Dirty Red Kiss


A Salinger for the new generation, Dirty Red Kiss‘s Caulfield-esque narrator opens a window through which we can see humanity in a way that is beyond the capabilities of a more articulate, self-aware narrator.

Caulfield isn’t the only protagonist that Derek Henkel’s narrator reminds me of – he also bears a resemblance to Titus, of Feed, and Arel Ashe of Scorch.

What, you ask, could these four possibly have in common? Each book is set in a different moment in time, the protagonists are different ages and different genders. Feed and Scorch are both clear indictments of the consumerist west, while Catcher in the Rye and Dirty Red Kiss are both a bit more open ended. It seems as if there is nothing real or significant to tie these books and characters together.

I’m sure you’ll not be surprised to find that I believe there is something they share. I would even go so far as to class them all as examples of an archetype, albeit one that I am proposing right now, for the first time: “everyman with the potential to rise above.”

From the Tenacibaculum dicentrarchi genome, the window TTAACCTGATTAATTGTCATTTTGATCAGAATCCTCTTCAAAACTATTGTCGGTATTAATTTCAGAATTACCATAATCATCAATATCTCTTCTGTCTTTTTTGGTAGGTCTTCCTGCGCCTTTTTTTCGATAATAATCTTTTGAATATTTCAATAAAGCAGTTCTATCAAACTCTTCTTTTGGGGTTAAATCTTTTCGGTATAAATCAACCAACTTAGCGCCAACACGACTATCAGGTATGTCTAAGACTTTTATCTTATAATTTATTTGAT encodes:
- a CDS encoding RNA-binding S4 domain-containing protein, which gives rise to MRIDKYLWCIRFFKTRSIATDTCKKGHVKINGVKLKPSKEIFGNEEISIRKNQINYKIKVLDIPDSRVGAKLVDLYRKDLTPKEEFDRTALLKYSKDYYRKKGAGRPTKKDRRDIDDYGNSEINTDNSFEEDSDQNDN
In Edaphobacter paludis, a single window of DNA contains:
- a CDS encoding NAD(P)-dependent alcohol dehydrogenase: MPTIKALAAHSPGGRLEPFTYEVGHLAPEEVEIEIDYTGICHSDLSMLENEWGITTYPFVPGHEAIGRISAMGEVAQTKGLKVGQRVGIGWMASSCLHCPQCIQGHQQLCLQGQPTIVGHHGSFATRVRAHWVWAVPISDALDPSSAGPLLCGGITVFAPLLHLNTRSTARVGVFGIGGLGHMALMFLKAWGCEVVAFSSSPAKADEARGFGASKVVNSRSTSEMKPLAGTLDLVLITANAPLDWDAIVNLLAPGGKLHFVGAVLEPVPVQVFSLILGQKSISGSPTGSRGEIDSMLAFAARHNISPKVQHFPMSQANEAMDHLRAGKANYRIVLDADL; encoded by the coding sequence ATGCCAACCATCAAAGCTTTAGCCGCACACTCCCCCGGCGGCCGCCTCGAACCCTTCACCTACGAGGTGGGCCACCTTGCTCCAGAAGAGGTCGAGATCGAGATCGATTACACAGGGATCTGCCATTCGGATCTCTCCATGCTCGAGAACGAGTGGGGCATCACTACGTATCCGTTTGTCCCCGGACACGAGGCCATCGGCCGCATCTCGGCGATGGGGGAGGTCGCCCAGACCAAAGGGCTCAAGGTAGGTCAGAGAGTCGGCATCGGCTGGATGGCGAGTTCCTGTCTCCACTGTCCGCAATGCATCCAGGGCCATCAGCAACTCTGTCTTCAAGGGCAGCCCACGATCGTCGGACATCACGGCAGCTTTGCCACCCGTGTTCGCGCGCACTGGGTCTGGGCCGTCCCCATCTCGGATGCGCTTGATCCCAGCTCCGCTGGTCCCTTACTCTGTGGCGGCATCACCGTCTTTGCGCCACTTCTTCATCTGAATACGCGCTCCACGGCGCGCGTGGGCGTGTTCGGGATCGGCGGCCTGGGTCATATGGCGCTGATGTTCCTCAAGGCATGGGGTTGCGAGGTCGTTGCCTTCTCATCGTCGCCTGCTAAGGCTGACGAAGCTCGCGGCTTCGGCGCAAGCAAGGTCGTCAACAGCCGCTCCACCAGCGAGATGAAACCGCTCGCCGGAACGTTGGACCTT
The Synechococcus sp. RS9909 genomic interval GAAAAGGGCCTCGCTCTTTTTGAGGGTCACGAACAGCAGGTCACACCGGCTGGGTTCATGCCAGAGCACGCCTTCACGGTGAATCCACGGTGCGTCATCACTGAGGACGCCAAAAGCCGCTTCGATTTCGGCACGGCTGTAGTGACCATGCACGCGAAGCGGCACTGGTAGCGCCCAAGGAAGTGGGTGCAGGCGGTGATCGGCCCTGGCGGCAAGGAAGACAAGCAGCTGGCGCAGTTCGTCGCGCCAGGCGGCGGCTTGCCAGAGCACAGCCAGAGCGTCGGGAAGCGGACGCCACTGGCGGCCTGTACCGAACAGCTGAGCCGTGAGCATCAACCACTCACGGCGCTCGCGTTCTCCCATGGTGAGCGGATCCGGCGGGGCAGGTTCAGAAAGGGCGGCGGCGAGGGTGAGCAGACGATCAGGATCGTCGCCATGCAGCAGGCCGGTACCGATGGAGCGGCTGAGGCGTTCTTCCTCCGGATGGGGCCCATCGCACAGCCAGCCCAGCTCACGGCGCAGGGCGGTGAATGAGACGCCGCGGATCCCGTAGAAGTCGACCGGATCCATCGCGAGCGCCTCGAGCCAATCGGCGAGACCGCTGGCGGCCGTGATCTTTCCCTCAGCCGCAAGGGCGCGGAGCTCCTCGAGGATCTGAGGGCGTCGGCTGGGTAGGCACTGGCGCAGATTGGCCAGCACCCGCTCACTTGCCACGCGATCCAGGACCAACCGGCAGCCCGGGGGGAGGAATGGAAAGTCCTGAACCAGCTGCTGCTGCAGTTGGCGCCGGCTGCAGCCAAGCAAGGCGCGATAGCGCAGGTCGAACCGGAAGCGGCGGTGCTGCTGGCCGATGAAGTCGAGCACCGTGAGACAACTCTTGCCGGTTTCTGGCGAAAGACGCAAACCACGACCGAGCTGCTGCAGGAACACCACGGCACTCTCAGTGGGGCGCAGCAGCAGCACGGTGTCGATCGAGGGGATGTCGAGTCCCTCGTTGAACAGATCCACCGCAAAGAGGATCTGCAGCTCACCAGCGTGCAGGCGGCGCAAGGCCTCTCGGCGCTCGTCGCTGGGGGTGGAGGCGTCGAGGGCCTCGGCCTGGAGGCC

This is a fundamentally hopeful archetype, but one whose characters are usually tinged by sadness and uncertainty. They are normal, near average, and surrounded by friends and peers who are decidedly mainstream. Unlike their peers, they contain within them seeds of insight of creativity – seeds that we can only see because of our privileged position as readers. Perhaps, then, we are too rash to assume that they are alone among their peers? As much as our narrator may appear to be the only character with the potential to grow, it is mainly by their thoughts that we determine their potential.

It’s for this reason that the “everyman with the potential to rise above” is fundamentally hopeful. No matter how poorly the protagonist’s journey may go, their hidden seed of insight gives the reader hope that the most abject of us may yet go on to blossom.

So. Read it.

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